Safety Signs and Their General Use

Introduction: Safety Signs and Their General Use

In the early 1890's, when vehicles were just starting to be a common sight, there were hurdles to overcome. Accidents were on the rise and fatalities were not that uncommon. Taking several steps to address this situation, safety signs were introduced to minimize collisions.

There are plenty of signs that warn motorists and pedestrians. Road safety signs are a common sight among plenty of highways while other stock safety sign like "Exit" or "Fire Escape" is usually found in buildings.

So, one might wonder where do these come from. History dates it back to the use of Flags. To identify a body of army moving through the battlefield. Some even state that old inns and places of interest used to hang a board with a painted picture by the door. To identify themselves to people who then couldn't read.

Present signs could actually be broken down into four functions:

1. Information: Providing information about functions or services. e.g. Maps, directories
2. Direction: facilities, signs leading to services, e.g. Sign posts, directional arrows
3. Identification: signs indicating service or facility. e.g. Room numbers, floor numbers
4. Safety and Regulatory: Signs giving warning or safety instructions. e.g. warning signs, traffic signs.

These four could then be broken down into two categories. Safety and general. Safety signs are used to warn of possible danger, hazard, or which life or limb could be lost if sign is to be ignored. General signs would point towards directions, and be informative but without any danger to a person.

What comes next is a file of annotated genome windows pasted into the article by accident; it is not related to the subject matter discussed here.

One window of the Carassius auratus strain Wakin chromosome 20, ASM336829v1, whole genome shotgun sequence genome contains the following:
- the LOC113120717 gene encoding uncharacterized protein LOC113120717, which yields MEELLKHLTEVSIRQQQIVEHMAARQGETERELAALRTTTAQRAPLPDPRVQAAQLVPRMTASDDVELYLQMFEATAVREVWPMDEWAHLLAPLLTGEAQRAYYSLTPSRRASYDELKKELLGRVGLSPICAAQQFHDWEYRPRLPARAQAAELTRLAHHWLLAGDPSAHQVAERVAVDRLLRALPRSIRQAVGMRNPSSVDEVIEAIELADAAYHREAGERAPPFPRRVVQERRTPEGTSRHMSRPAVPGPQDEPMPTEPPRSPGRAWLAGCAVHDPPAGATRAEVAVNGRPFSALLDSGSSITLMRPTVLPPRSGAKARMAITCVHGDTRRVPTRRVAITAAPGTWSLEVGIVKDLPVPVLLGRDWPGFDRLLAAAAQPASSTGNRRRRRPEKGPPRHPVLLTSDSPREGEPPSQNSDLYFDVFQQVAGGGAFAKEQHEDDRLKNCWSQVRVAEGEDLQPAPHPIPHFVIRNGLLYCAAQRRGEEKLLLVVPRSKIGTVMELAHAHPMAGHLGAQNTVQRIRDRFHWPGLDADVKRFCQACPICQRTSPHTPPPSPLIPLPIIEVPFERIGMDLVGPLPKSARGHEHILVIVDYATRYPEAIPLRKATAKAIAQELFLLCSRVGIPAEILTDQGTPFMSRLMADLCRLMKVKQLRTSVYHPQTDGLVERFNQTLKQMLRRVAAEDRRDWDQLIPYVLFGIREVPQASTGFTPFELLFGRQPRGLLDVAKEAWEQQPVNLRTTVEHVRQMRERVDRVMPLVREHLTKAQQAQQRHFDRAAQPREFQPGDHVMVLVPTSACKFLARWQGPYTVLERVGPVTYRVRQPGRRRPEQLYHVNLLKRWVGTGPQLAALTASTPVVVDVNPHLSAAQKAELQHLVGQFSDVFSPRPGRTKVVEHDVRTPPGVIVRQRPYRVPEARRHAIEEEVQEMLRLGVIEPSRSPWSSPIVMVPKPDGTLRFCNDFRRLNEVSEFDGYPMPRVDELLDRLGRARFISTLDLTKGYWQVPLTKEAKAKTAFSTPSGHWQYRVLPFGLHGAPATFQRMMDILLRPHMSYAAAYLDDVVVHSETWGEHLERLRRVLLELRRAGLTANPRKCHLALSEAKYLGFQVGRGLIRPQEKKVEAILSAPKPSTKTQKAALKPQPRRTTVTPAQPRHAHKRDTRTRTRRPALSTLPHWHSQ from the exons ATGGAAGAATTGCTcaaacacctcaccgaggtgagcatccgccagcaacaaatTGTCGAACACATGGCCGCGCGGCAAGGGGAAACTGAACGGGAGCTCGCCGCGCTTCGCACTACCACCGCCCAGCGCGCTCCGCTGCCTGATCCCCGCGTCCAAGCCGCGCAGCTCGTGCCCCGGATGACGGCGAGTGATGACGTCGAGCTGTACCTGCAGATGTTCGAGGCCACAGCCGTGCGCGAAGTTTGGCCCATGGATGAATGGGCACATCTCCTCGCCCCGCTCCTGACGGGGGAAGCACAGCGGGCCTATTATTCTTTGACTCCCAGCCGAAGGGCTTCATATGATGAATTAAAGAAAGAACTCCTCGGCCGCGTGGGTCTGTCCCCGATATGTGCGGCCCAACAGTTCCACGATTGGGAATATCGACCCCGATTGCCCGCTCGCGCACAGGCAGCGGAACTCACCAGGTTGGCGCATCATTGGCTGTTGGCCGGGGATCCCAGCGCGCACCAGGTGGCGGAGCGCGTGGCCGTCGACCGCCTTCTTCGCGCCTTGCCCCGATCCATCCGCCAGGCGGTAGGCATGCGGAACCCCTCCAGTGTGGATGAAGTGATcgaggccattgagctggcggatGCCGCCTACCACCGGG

There are several Internet websites that sell these items. Since safety signs makers in Sydney usually have the World Wide Web as their main outlet for advertisement and customer base. Most that are in use for buildings and others that does not include road safety signs are often made of plastic. With the warning sign printed by a machine. While these were used to be done by hand, in most countries, they have now been replaced by automated printers that are able to make thousands of these signs on a daily basis.

Road safety signs however are made entirely different. They are made from metal, mostly aluminum to keep the costs down, and are painted with a rust proof coating before being painted with their signature reflective paint. Most countries around the world use the color yellow as a basis of warning. Sometimes with either red or black borders.

Though these are more expensive than the plastic signs, they are made to be resistant to rain, wind, dust, and anything short of a tsunami or something that drastic. These signs are made to stand the test of time and be standing for years to come to minimize costs of replacement.

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